Favorite Software for Photographers
Like most photographers, you may have the basic software to get the job done. Typically some version of Photoshop and possibly software that came with your camera for importing and processing files. But what about software for a very specific purpose? Or better yet, what software is worth even getting? I can honestly say that I have tested and tried many of the most popular plug-in’s and programs made for photographers and image processing. Most are decent in their own way, some are a waste of money but here is my short list of those that make the cut as my favorites and/or most used programs (excluding Photoshop which is a given).
Nik Viveza 2:
Viveza is a program for making very quick and easy color changes or corrections. With the Nik “U Point Technology”, it allows you to make precise adjustments to specific areas of an image in minimal time and with little experience. The latest version (Viveza 2) includes upgrades internally for performance and better output. It also adds the “Structure” slider which is a little bit like the Clarity slider in Lightroom but with the precision of the U Point control points. (You can do some very interesting psudo-HDR effects to skies by dialing up the Structure slider.) Viveza 2 also adds an easy global image control so you can quickly apply adjustments across an entire image, the “Shadows” slider to help recover detail in dark shadows. With the extra speed and great new features, Viveza 2 is one of my favorite programs so far this year.
OnOne PhotoFrame 4.5 Professional Edition:
What could be more easy to add embellishments, backgrounds and frames around images than PhotoFrame 4.5 from OnOne. The software is simply everything you could want to enhance images in one box. It includes hundreds of textures, backgrounds, embellishments and hundreds of original frame effects and overlays that can be used in multiple ways depending on your level of creativity. The latest version has also added a large number of presets making it nearly a 1 click job to add a frame to an image or composite.
Totally Rad Dirty Pictures:
No no, Totally Rad Dirty Pictures isn’t something you’ll get in trouble with the boss at work for using. Instead, Totally Rad Software has made a program just for people like me who enjoy collecting and using random textures as image overlays. The software simplifies the process by showing small previews of each texture (from the included texture library or your own custom texture library) and allows you to set things like the blending mode and level of the effect right in the software. When you are satisfied, it builds the layer stack in Photoshop and preps the layer masks to allow the color to show through but mask the texture over the subjects. It takes the work out of it for you but in my opinion the best part is the quick previews. Sure you can do this yourself but this really takes the trial and error out of it with the easy previews.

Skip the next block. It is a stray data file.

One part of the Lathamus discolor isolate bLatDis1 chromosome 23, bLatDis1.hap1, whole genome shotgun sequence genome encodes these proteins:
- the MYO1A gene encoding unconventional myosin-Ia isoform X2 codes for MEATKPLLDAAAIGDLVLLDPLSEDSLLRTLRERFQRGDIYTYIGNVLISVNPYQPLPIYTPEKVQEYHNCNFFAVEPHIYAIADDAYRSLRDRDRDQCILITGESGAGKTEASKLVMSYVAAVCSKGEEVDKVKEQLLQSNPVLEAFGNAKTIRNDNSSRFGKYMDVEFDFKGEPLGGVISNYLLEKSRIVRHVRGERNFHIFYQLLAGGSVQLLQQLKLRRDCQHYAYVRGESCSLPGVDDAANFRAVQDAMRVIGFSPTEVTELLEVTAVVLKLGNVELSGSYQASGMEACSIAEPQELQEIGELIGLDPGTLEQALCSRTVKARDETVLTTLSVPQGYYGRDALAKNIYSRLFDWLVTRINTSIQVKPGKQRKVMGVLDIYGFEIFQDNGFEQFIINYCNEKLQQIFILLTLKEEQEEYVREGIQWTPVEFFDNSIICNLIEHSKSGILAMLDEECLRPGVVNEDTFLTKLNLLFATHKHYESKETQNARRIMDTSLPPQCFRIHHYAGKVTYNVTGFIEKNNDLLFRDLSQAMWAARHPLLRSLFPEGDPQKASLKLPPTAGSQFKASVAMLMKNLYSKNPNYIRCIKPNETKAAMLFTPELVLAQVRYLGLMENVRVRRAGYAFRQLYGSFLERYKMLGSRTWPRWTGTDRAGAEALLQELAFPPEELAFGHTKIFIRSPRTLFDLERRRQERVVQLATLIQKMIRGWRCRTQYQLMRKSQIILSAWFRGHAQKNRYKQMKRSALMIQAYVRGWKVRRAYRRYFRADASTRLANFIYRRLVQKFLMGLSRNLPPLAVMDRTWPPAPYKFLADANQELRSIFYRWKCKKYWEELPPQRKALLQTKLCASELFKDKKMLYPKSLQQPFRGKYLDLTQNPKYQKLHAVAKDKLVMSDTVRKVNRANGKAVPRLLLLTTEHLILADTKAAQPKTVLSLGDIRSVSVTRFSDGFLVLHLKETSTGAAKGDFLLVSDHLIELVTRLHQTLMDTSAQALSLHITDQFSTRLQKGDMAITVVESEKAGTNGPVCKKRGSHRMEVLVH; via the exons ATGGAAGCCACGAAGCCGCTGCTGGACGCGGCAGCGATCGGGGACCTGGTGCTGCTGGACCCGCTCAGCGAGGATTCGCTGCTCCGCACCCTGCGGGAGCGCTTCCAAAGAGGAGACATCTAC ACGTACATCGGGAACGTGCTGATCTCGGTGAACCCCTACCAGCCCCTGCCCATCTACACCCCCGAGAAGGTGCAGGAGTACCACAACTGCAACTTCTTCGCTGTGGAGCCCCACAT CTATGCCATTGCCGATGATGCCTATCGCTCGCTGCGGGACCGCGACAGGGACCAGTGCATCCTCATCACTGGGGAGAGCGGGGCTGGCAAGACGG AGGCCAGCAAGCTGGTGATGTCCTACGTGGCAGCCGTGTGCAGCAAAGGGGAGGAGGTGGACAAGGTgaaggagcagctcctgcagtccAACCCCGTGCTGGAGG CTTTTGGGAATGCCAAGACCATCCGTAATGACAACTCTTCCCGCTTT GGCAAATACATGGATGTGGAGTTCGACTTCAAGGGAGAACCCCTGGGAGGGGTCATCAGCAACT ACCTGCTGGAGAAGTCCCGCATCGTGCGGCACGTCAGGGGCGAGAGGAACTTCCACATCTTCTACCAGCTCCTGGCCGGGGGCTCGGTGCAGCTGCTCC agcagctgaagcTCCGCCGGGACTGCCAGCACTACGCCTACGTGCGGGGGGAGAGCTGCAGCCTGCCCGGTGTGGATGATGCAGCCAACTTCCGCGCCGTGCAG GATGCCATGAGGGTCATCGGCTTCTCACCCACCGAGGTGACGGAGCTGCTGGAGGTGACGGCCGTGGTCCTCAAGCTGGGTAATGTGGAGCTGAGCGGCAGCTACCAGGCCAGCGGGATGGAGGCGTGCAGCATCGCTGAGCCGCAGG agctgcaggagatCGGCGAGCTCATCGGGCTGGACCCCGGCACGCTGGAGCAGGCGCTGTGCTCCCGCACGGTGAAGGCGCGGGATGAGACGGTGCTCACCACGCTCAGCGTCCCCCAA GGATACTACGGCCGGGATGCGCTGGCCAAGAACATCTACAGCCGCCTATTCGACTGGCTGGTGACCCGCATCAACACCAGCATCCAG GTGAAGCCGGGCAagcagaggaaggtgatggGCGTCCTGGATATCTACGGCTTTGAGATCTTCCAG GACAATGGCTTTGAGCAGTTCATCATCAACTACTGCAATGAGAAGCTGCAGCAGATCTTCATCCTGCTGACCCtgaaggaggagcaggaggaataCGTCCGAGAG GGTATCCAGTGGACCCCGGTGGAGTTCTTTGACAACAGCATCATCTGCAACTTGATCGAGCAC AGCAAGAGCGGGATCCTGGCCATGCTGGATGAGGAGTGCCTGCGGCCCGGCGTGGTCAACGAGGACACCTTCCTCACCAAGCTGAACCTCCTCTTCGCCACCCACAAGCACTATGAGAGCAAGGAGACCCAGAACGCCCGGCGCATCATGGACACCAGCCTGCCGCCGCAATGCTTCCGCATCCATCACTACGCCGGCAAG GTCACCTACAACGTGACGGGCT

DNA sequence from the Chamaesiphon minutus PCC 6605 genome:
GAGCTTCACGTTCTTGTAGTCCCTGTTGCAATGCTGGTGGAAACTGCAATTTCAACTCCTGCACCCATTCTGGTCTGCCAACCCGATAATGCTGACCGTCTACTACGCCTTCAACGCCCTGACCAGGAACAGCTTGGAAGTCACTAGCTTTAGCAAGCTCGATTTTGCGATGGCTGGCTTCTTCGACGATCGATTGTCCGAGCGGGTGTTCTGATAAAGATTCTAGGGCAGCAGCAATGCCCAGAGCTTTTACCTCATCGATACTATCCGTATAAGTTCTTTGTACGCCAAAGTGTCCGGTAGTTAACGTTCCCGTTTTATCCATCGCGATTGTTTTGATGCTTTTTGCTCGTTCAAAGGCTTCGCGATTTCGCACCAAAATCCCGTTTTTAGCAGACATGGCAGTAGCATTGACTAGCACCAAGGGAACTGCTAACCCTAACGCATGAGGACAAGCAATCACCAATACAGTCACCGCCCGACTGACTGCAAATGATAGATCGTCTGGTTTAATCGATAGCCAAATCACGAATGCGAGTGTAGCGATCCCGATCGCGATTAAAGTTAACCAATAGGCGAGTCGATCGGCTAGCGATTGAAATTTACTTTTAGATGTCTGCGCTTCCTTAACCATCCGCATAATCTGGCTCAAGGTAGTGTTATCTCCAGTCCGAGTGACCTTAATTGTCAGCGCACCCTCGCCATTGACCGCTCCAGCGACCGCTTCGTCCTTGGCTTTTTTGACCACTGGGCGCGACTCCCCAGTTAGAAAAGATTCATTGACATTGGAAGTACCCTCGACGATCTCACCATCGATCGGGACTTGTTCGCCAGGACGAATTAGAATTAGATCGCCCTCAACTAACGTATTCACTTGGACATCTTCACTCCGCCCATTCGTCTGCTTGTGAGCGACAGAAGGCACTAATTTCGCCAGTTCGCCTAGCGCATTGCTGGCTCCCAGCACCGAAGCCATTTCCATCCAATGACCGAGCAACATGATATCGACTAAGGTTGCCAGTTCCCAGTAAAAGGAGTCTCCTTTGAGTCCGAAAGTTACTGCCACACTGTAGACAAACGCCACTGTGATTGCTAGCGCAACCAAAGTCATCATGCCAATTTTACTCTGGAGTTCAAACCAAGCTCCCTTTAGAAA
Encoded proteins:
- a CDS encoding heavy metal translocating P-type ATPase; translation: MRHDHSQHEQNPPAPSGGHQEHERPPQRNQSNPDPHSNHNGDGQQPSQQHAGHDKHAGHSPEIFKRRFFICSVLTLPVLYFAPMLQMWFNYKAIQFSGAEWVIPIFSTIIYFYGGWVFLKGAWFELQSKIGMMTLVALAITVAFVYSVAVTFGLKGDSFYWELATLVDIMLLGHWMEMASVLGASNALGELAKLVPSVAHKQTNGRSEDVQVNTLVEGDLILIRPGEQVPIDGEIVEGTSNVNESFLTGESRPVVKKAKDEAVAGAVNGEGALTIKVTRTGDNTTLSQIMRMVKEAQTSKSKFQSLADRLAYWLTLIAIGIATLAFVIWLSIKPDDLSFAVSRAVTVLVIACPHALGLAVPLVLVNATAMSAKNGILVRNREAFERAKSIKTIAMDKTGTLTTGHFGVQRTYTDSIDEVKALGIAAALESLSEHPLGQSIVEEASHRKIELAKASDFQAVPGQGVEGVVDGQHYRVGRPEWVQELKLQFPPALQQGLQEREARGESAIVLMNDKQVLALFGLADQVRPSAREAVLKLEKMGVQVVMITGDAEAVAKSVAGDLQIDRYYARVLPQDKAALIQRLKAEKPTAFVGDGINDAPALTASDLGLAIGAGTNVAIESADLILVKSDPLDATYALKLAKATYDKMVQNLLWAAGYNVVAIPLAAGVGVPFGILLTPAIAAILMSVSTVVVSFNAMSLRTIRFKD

Adobe Lightroom 3:
Ok, so it’s not even available yet but I have spent some time working with the Lightroom 3 beta and so far the extra features, upgraded processing and improved performance have made it a very promising upgrade when it is released later this year. The improvements in the sharpening controls alone will make Lightroom 3 really worth the upgrade (or purchase for those who don’t already use it) not to mention improved noise handling, the new film grain simulator, image watermarking and improved import and print modules. Although the software is still incomplete and some controls and functions are not active yet, I suspect those modules are still undergoing improvements and I expect some secret features may still be missing from the beta.
Videos from NAPP about Lightroom 3
Lightroom 3 beta information and download from Adobe Labs
HDRsoft Photomatix Pro 3:
Photomatix Pro is a HDR processing software that I have been using for many of my HDR images. Although the learning curve is a little steep, the software has many advanced features and controls making it very powerful for advanced users but still easy to use if you just want to play with the controls. The effects from Photomatix can result in very photo realistic images through very surreal scenes depending on the level of processing and the original captures being processed. Although Photoshop now has a built-in HDR function, Photomatix is really want you want for doing more artistic blends. (However I do find that I can get slightly more photo realistic results in Photoshop with the built in HDR features.) The current version has been available for some time now so I do hope a major update is coming, though the latest version did add some new controls and change up the interface slightly for the better.